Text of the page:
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Canon Pixma Pro-10 review

Our Rating :
Price when reviewed : £500
inc VAT

This pigment inkjet provides finely detailed and surprisingly cheap photo prints

The Canon Pixma Pro-10 is the mid-priced model in Canon’s outstanding range of professional A3+ inkjet photo and fine art printers. It takes ten ink cartridges with separate matt and photo black pigments, the usual cyan, magenta and yellow, paler photo cyan and photo magenta cartridges, red and grey inks as well as a chroma optimiser cartridge. This last cartridge coats your photos in a clear protective layer, which negates the tendency of pigmented inks to reflect light oddly and gives your photos a smooth, glossy finish by filling in the microscopic gaps between droplets of ink.

Canon Pixma Pro-10

The addition of a grey ink tank means the Pro-10 is fairly well equipped when it comes to printing high-quality black and white photos, although it lacks the more expensive Canon Pro-1 and Epson Stylus Photo R3000’s extra pale grey tanks, which makes those printers the first choice for black and white photographers who have the money to spend.

The printer uses colour profiles to ensure the best possible results on different paper types, and we were impressed by its natural rendering of subtle colour variations. You can also fine-tune these ICC profiles to produce images that look exactly the way you want them. In common with most other professional and semi-professional pigment printers, the Pro-10’s prints lack the hyper-vivid oversaturation that’s common to many consumer photo printers, but this can result in photos that look a little dull unless you take advantage of tweakable print profiles or post-produce your photos in an appropriate manner. However, even at default settings, we loved the fine detail and broad colour range of our prints.

Canon Pixma Pro-10

Print speeds are a bit slower than the printers’ more expensive sibling, the Canon Pro-1, and quite a lot slower than the similarly-priced Epson Stylus Photo R2000. An A3 print emerged in ten minutes and 35 seconds, while six 6x4in prints took ten minutes and five seconds and two 10x8in photos took 15 minutes and 10 seconds.

You can connect the printer to your PC via USB, Wi-Fi or Ethernet network connections. Unlike Epson’s A3 printers, the Pro-10 lacks a screen, so you’ll have to use the configuration utility on the supplied CD to set up your wireless connection via USB. With the printer connected to your network, you can also use Android and iOS mobile devices to print to it via Canon’s apps.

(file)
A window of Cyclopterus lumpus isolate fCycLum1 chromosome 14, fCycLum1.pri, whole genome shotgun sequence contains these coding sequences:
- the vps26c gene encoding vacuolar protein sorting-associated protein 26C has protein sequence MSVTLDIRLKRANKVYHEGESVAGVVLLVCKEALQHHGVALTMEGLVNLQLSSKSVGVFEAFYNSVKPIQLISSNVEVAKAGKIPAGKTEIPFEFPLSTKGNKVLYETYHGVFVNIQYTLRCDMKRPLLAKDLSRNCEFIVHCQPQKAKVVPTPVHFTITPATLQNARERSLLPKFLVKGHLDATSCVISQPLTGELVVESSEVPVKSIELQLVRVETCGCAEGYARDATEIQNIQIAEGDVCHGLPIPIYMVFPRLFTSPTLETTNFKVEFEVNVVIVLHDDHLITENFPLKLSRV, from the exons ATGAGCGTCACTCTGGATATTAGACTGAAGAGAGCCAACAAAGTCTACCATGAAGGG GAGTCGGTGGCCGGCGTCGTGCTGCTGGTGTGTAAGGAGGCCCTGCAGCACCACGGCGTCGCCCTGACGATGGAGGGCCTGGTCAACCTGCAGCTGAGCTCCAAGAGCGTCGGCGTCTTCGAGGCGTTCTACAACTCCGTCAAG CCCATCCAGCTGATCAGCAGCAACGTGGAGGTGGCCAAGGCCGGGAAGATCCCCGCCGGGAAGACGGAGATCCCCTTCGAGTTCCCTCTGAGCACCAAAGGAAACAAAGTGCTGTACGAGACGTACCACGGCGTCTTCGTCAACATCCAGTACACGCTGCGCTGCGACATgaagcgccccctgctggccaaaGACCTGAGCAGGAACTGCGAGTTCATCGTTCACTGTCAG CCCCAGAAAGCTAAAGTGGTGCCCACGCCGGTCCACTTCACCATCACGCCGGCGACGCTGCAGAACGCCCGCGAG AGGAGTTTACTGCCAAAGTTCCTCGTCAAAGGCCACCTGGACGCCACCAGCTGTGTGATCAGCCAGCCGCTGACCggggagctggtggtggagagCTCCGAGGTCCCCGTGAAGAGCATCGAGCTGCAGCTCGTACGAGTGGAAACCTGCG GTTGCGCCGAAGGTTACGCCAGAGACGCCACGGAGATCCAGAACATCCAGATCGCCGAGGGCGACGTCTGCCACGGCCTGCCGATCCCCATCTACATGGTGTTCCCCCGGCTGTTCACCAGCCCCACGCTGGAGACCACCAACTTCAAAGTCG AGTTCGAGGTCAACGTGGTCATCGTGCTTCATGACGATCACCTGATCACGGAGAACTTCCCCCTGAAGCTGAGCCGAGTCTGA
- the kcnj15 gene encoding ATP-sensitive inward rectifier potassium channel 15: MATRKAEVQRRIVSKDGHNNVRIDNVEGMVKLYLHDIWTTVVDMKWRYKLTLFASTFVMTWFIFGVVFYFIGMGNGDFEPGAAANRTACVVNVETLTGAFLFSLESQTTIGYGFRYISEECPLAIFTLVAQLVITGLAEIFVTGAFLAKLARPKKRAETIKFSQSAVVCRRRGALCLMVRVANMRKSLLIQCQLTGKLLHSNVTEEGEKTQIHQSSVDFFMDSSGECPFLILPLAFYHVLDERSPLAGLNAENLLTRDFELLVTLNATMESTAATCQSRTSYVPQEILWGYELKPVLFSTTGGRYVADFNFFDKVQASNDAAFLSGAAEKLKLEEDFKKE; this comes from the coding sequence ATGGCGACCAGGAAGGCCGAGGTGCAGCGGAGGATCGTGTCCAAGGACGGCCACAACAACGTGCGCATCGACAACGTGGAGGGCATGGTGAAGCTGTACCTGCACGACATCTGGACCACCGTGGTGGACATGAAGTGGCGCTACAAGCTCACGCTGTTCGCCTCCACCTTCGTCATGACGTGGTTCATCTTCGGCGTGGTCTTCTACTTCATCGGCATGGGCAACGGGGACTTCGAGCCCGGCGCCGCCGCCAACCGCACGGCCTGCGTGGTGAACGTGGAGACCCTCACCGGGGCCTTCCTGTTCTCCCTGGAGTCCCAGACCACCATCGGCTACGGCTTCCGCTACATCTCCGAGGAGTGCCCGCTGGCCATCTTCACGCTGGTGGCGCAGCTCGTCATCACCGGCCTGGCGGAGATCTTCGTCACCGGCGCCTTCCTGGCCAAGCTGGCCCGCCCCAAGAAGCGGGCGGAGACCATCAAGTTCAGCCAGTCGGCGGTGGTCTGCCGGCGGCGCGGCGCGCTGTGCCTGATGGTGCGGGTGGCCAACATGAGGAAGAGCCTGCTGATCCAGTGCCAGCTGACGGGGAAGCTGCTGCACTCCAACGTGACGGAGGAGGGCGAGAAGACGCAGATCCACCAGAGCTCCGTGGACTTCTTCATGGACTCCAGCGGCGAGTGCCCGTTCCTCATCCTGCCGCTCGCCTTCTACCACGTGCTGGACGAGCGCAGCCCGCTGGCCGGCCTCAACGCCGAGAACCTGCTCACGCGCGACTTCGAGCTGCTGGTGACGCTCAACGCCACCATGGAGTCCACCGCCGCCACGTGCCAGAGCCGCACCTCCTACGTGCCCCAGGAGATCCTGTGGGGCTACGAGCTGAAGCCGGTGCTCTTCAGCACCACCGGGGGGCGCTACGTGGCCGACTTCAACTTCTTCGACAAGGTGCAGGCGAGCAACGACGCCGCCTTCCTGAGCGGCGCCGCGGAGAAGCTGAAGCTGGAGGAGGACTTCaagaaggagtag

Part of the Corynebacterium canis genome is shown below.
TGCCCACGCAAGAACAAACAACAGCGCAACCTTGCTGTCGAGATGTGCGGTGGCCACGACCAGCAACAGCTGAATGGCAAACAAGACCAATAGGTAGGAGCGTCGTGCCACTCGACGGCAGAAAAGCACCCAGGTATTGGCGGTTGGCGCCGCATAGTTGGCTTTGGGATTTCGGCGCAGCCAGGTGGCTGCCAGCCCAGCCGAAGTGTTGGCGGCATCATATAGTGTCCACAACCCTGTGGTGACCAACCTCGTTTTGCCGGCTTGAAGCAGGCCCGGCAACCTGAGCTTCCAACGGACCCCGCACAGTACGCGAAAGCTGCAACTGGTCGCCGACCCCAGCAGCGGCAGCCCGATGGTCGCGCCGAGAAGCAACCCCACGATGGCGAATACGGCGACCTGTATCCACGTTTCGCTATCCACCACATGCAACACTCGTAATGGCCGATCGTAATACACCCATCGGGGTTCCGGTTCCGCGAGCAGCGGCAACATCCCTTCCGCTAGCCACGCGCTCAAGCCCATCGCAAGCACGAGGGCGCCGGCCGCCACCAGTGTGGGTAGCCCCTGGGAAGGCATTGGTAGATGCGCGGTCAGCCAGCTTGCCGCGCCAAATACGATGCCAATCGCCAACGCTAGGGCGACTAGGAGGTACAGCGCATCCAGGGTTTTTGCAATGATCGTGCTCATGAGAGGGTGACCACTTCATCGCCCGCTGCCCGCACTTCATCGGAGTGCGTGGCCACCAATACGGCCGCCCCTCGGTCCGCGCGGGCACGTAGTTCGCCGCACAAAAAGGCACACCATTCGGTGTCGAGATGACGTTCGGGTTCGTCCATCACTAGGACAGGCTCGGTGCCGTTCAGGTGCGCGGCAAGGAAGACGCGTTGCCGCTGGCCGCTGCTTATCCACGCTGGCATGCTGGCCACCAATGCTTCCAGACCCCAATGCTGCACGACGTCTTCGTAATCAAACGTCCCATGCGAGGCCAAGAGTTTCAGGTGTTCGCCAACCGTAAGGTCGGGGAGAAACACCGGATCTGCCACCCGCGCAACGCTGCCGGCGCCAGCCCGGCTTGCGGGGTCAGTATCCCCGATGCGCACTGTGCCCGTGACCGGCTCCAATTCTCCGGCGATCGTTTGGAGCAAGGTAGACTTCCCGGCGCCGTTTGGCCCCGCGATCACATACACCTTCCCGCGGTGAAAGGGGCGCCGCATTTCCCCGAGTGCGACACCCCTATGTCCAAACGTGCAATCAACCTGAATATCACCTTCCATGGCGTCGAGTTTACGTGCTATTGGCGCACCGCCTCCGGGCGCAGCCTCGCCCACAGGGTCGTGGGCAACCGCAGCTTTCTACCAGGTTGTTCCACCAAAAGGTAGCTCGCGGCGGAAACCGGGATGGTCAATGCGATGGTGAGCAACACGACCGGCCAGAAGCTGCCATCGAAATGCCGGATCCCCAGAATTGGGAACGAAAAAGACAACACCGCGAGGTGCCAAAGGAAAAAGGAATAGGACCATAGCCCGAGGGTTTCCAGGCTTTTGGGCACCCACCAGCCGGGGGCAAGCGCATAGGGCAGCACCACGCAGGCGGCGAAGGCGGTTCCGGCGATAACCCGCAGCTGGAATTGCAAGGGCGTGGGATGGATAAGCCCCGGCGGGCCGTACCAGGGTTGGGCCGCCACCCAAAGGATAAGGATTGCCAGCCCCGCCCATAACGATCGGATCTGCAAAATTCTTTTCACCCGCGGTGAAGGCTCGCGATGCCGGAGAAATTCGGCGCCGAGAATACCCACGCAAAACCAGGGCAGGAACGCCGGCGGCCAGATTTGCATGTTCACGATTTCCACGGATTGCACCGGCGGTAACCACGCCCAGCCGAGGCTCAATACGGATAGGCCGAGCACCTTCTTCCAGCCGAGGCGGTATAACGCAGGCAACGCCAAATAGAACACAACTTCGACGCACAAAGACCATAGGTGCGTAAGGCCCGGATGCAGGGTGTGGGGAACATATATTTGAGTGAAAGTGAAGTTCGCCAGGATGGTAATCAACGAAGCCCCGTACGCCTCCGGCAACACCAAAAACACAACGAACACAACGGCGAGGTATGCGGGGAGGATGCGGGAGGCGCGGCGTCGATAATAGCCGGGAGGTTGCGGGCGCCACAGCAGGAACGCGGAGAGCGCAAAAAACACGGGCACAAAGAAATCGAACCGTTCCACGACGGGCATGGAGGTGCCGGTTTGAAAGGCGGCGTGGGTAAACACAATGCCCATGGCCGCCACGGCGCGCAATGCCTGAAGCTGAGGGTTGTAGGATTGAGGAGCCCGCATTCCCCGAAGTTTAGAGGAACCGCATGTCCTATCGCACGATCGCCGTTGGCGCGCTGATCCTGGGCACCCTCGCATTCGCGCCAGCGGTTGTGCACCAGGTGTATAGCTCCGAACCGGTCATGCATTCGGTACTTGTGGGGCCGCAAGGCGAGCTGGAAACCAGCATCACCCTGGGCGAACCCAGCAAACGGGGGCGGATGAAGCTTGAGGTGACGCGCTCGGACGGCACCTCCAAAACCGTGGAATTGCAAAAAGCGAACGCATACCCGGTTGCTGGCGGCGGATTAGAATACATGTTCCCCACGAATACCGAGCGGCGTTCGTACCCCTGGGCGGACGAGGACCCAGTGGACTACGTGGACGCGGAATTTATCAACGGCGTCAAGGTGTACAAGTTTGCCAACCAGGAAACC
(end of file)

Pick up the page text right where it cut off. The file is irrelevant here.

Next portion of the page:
Canon Pixma Pro-10

Although the Pro-10 has only two fewer ink cartridges than the Pro-1, it’s significantly cheaper to run. If you include the price of Canon’s top-grade Platinum Pro photo paper, a 6x4in print costs 34p (5p without the paper), an A4 print costs 89p and an A3 print £2.11. The various cartridges will last for between 165 6x4in photos, in the case of the clear colour optimiser, and 710 photos in the case of Magenta. Most are rated to last for around 350 6x4in prints, although the matt black and red cartridges are primarily used in plain paper printing.

The printer has a 150 sheet rear-loading paper tray. Unfortunately, like most of the current generation of Canon A3 printers, it’s not very friendly when it comes to thinner papers. It can handle all sorts of thick photo paper, fine art paper and card stock, but cheap photocopier paper doesn’t agree with it at all, causing paper jams which, although easy to clear, can be annoying. It’s not really expected that anyone will use an A3+ photo printer for documents, but if you do need to quickly print off a receipt, its plain text quality is fantastic. We had to switch to 100gsm inkjet paper to get around the paper feeding issue, though, and plain paper A4 print speeds are slow, which makes this a poor choice for document printing.

At £500, the Pro-10 isn’t as painfully expensive as the Canon Pro-1, but it’s only a little cheaper than Epson’s excellent R3000, which has better black and white printing capabilities – worth bearing in mind if your photography leans that way. If you’re more into colour, then the vast majority of users will do as well with the cheaper Canon Pro-100, our Best Buy winner, which costs less to run and around £125 less to buy.

Basic Specifications

Maximum native print resolution4,800×2,400dpi

Tested Speeds

Time for two 10x8in photos 1.010m 5s
Time for six 6x4in photos 1.015m 10s

Print Quality

Number of ink colours8
Number of ink cartridges10
Maximum number of ink colours8
Maximum number of cartridges10
Quoted photo durability30 years
Quoted photo durability sourceCanon

Physical and Environmental

Standard printer interfacesUSB, 10/100 Ethernet, 802.11n wireless
Optional printer interfacesnone
Noise (in normal use)34

Paper Handling

Maximum paper sizeA3+
Maximum paper weight350gsm
Standard paper inputs1
Standard paper input capacity150
Maximum paper inputs1
Maximum paper input capacity150
Duplex (code, cost if option)No

Photo Features

PictBridge supportYes
Borderless printingA3+
Direct (PC-less) printingYes
Supported memory cardsnone
CD printingYes


Printer technologythermal inkjet
Supported operating systemsWindows XP/Vista/7/8, MacOS X 10.5.8 – 10.8
Other inkjet featuresautomatic print head alignment, print via Android/iOS app
Other inkjet optionsnone

Buying Information

Consumable parts and prices£12 each
Quoted life of supplied black cartridgeN/A
Quoted life of supplied colour cartridge(s)N/A
Quoted life of supplied photo cartridge(s)minimum 165 6x4in photos
Warrantyone year RTB

Tested Print Speeds

Time for two 10x8in photos 1.010m 5s
Time for six 6x4in photos 1.015m 10s